International Red Cross
Make a donation
1780 Mar 1
Pennsylvania became the first U.S. state to abolish slavery (for new-borns only). It was followed by Connecticut and Rhode Island in 1784, New York in 1785, and New Jersey in 1786. Massachusetts abolished slavery through a judicial decision in 1783 (see July 8 1777).
Links: USA, Pennsylvania, Black History, Slavery     Click to see the source(s) for this event 
 
1783
Some 3,000 Blacks, who had obtained British certificates of freedom for their loyalty in the American Revolution, arrived in Nova Scotia and spent some miserable years there. In 1785 a delegation sailed to Britain where they were offered passage to Africa in return for establishing a British colony in Sierra Leone.
Links: Canada, Britain, Black History, Slavery     Click to see the source(s) for this event 
 
1787
English ships transported some 38,000 slaves this year.
Links: Britain, Sierra Leone, Black History     Click to see the source(s) for this event 
 
1787
Granville Sharp, English abolitionist, formed the Society for Effecting the Abolition of the Slave Trade.
Links: Britain, Black History, Slavery     Click to see the source(s) for this event 
 
1789 May 12
In England William Wilberforce laid out his case for the abolition of slavery to the House of Commons. This speech directly led to Britain’s abolition of slavery in 1807.
Links: Britain, Black History, Slavery     Click to see the source(s) for this event 
You may send us a message, if you wish place an ad on this site.
1792
In England consumers began an organized boycott against West Indian sugar. The Anti-Saccharine Society displayed a cross-section of a slave ship with men shackled head-to-toe like sardines.
Links: Britain, Black History, Food, Slavery     Click to see the source(s) for this event 
 
1792
The British St. George’s Bay Company transported a 2nd group of settlers to Freetown. This included 1,196 Blacks from Nova Scotia, 500 Jamaicans and dozens of rebellious slaves from other colonies.
Links: Canada, Britain, Sierra Leone, Black History, Jamaica     Click to see the source(s) for this event 
 
1793 Feb 12
The US federal government passed its first fugitive slave law. This gave slave holders the right to reclaim their human property in free states.
Links: USA, Black History, Slavery     Click to see the source(s) for this event 
 
1803
The Pinkster Ode was Dedicated To Carolus Africanus, Rex: Thus Rendered in English: King Charles, Capital-General and Commander in Chief of the Pinkster Boys in Albany, NY. Despite Pinkster’s Dutch origins, Africans in New York and New Jersey were so successful at incorporating their own cultures into the celebration that by the early 1800s Pinkster was actually considered an African-American holiday.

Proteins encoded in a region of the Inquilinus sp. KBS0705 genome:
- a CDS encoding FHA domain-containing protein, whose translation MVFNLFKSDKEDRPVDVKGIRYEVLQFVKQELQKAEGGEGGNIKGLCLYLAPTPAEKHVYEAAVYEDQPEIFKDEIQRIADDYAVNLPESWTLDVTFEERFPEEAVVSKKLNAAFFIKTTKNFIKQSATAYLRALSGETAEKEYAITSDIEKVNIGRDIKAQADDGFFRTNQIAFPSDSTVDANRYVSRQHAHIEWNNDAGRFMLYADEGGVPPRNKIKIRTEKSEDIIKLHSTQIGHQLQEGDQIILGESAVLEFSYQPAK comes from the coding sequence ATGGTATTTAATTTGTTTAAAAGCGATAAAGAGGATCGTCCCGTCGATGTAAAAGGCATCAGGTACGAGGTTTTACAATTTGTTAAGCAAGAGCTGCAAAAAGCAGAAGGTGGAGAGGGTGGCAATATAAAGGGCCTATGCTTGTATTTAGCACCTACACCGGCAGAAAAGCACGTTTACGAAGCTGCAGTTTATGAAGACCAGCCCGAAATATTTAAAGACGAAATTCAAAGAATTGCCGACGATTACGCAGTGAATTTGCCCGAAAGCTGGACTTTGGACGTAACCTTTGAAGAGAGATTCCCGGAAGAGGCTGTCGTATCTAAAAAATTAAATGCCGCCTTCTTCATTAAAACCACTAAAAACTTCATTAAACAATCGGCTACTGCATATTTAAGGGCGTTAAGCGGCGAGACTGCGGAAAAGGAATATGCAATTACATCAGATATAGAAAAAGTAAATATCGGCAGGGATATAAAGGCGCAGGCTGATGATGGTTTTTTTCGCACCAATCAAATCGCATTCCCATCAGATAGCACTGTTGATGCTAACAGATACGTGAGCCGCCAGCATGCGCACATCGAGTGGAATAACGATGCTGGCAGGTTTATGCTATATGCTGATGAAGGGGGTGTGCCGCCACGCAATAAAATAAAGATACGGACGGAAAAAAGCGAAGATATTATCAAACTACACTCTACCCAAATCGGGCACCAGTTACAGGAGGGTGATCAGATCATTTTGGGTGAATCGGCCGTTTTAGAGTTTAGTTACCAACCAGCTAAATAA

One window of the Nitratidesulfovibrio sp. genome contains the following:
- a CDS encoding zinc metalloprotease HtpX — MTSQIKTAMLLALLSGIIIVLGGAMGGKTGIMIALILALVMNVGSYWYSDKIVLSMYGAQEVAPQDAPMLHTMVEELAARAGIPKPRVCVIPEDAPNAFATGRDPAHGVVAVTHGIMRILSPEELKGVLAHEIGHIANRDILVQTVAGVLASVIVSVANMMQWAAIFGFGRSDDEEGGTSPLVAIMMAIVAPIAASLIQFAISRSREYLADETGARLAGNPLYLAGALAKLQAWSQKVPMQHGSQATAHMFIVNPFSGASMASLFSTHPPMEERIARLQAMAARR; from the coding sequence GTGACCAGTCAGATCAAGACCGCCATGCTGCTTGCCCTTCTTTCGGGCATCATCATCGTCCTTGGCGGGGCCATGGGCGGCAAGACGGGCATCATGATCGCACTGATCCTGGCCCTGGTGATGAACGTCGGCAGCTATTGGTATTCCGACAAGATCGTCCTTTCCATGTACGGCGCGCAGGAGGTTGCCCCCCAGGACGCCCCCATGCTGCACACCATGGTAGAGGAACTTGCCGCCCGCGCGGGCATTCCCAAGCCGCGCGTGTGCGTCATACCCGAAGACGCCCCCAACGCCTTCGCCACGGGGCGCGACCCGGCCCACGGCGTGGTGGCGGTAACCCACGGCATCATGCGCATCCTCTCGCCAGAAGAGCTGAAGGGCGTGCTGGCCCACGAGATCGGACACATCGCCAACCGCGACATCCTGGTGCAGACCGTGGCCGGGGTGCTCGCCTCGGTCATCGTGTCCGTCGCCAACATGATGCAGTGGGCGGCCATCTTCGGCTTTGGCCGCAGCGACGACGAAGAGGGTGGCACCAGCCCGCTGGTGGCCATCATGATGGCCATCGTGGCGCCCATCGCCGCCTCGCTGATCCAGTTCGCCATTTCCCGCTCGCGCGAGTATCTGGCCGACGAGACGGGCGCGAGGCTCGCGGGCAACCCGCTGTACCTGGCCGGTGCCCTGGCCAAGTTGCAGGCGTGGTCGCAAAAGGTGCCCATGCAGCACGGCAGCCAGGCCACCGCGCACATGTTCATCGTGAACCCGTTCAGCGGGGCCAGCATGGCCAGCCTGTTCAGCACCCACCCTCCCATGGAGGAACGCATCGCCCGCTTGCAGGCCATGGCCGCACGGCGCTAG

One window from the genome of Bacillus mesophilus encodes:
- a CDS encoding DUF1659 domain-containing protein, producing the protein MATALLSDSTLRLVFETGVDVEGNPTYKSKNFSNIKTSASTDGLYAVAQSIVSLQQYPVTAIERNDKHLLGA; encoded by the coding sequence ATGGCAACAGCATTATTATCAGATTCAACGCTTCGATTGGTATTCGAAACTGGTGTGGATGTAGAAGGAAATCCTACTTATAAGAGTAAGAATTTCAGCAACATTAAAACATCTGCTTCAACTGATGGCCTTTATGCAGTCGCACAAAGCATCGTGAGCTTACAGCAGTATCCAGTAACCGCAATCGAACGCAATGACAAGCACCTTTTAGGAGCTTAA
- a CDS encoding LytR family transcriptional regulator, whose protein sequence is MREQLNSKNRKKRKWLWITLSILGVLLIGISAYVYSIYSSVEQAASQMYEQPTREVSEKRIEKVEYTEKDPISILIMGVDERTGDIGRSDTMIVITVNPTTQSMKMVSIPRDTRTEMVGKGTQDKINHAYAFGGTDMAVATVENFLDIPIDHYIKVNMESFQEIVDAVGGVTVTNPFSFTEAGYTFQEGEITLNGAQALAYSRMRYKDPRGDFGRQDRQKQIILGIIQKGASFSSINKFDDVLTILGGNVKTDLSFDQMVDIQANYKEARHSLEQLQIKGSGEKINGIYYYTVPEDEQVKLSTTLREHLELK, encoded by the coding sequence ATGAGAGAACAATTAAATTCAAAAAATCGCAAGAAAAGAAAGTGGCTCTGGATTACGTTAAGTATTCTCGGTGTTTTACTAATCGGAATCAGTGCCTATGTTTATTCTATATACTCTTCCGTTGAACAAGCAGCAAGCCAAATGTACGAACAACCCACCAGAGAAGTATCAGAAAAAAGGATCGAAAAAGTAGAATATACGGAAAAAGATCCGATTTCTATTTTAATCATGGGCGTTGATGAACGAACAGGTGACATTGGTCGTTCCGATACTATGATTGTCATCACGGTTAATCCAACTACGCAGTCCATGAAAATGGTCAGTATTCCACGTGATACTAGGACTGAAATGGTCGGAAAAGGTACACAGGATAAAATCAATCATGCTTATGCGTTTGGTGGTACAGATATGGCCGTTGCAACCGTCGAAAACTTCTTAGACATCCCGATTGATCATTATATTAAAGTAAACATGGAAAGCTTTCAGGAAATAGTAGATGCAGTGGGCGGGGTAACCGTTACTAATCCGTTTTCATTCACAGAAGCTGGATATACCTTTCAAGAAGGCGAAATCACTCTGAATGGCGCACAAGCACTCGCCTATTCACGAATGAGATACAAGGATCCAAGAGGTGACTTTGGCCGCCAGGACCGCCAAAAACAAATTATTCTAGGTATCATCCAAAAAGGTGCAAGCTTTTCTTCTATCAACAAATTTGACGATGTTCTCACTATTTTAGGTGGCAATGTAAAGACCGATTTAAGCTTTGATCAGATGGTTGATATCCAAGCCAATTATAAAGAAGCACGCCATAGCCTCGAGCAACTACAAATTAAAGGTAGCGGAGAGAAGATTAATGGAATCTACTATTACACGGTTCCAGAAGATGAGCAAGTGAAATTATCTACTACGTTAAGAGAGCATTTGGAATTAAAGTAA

Links: USA, Poet, New York, Black History     Click to see the source(s) for this event 
 
1803
In Virginia the Alexandria Baptist Society was formed when members split from another church. A slave was soon baptized as its first black member. In 1818 the Alfred Street Baptist Church in Alexandria was founded.
Links: USA, Virginia, Black History     Click to see the source(s) for this event 
Timelines
A text-based site.
1805
The slave ship Tryal, under Captain Don Benito Cereno, was taken over in a slave insurrection led by a man named Babo. The rebellion failed and the slaves were tried and executed in Concepcion, Chile. In 1854 Herman Melville’s authored his novella “Benito Cereno,” based on the Tryal revolt. In 2014 Greg Grandin authored “The Empire of Necessity: Slavery, Freedom and Deception in the New World,” also covering the Tryal story.
Links: Black History, Books, Slavery     Click to see the source(s) for this event 
 
1806 Dec 6
The African Meeting House was dedicated in Boston. It was later used by Frederick Douglass and other prominent abolitionists to rail against slavery. In 1974 it was named as a National History Landmark. In 2011 a $9 million restoration was completed.
Links: USA, Massachusetts, Black History     Click to see the source(s) for this event 
 
1807
After Britain outlawed the slave trade people called “Recaptives,” those freed from slave ships, were sent to join the settlers in Sierra Leone. The settlers formed a new tribe called the Kri and created a language called Krio.
Links: Britain, Sierra Leone, Black History, Slavery     Click to see the source(s) for this event 
 
1807
1808
In South Carolina some 700 black people froze to death this winter in a warehouse near Charleston’s Gadsden Wharf.
Links: USA, Black History, South Carolina, Tragedy     Click to see the source(s) for this event 
 
1811 Jan 8
Charles Deslondes led several hundred poorly armed slaves towards New Orleans in the largest slave rebellion in US history.
Links: USA, Louisiana, Black History     Click to see the source(s) for this event 
We offer additional services to help you as well including tax attorney help with tax relief issues, auto accident attorney services, and sustainable development information to research going green!
1811
1843
Some 500,000 slaves arrived at Valongo, Brazil’s main landing stage for African slaves. This port area of Rio de Janeiro was re-discovered in 2010 as the city prepared for the 2016 Olympics.
Links: Brazil, Black History, Slavery     Click to see the source(s) for this event 
 
1813 Jul 6
Granville Sharp (b.1735), biblical scholar and English abolitionist, died.
Links: Britain, Black History, Slavery     Click to see the source(s) for this event 
 
1816